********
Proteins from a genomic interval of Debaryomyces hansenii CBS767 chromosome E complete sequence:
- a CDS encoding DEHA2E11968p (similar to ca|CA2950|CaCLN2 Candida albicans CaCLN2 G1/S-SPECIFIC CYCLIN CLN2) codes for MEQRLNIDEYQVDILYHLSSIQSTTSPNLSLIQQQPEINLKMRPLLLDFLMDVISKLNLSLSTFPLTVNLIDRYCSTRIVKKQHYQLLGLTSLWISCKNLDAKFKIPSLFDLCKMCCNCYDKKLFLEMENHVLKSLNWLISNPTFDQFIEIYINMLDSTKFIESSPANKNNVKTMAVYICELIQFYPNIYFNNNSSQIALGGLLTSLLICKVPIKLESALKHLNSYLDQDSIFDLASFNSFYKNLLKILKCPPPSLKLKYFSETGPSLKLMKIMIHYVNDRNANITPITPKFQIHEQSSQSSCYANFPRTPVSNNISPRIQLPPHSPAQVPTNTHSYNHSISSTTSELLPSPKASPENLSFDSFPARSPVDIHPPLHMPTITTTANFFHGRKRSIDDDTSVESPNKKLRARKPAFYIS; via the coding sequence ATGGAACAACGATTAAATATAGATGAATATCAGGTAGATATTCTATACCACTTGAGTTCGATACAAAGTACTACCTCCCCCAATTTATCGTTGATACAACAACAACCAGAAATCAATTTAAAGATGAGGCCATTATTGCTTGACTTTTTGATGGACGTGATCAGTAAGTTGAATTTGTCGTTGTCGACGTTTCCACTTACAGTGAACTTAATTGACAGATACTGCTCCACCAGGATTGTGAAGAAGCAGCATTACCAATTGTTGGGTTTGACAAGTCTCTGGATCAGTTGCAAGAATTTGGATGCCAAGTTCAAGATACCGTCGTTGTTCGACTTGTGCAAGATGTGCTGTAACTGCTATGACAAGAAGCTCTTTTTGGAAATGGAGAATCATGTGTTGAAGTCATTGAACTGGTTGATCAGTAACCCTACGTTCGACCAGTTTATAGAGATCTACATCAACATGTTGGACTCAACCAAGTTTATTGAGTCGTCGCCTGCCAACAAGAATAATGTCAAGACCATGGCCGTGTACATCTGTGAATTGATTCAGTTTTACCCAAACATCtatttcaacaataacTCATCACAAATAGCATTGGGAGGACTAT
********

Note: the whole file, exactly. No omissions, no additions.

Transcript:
Proteins from a genomic interval of Debaryomyces hansenii CBS767 chromosome E complete sequence:
- a CDS encoding DEHA2E11968p (similar to ca|CA2950|CaCLN2 Candida albicans CaCLN2 G1/S-SPECIFIC CYCLIN CLN2) codes for MEQRLNIDEYQVDILYHLSSIQSTTSPNLSLIQQQPEINLKMRPLLLDFLMDVISKLNLSLSTFPLTVNLIDRYCSTRIVKKQHYQLLGLTSLWISCKNLDAKFKIPSLFDLCKMCCNCYDKKLFLEMENHVLKSLNWLISNPTFDQFIEIYINMLDSTKFIESSPANKNNVKTMAVYICELIQFYPNIYFNNNSSQIALGGLLTSLLICKVPIKLESALKHLNSYLDQDSIFDLASFNSFYKNLLKILKCPPPSLKLKYFSETGPSLKLMKIMIHYVNDRNANITPITPKFQIHEQSSQSSCYANFPRTPVSNNISPRIQLPPHSPAQVPTNTHSYNHSISSTTSELLPSPKASPENLSFDSFPARSPVDIHPPLHMPTITTTANFFHGRKRSIDDDTSVESPNKKLRARKPAFYIS; via the coding sequence ATGGAACAACGATTAAATATAGATGAATATCAGGTAGATATTCTATACCACTTGAGTTCGATACAAAGTACTACCTCCCCCAATTTATCGTTGATACAACAACAACCAGAAATCAATTTAAAGATGAGGCCATTATTGCTTGACTTTTTGATGGACGTGATCAGTAAGTTGAATTTGTCGTTGTCGACGTTTCCACTTACAGTGAACTTAATTGACAGATACTGCTCCACCAGGATTGTGAAGAAGCAGCATTACCAATTGTTGGGTTTGACAAGTCTCTGGATCAGTTGCAAGAATTTGGATGCCAAGTTCAAGATACCGTCGTTGTTCGACTTGTGCAAGATGTGCTGTAACTGCTATGACAAGAAGCTCTTTTTGGAAATGGAGAATCATGTGTTGAAGTCATTGAACTGGTTGATCAGTAACCCTACGTTCGACCAGTTTATAGAGATCTACATCAACATGTTGGACTCAACCAAGTTTATTGAGTCGTCGCCTGCCAACAAGAATAATGTCAAGACCATGGCCGTGTACATCTGTGAATTGATTCAGTTTTACCCAAACATCtatttcaacaataacTCATCACAAATAGCATTGGGAGGACTAT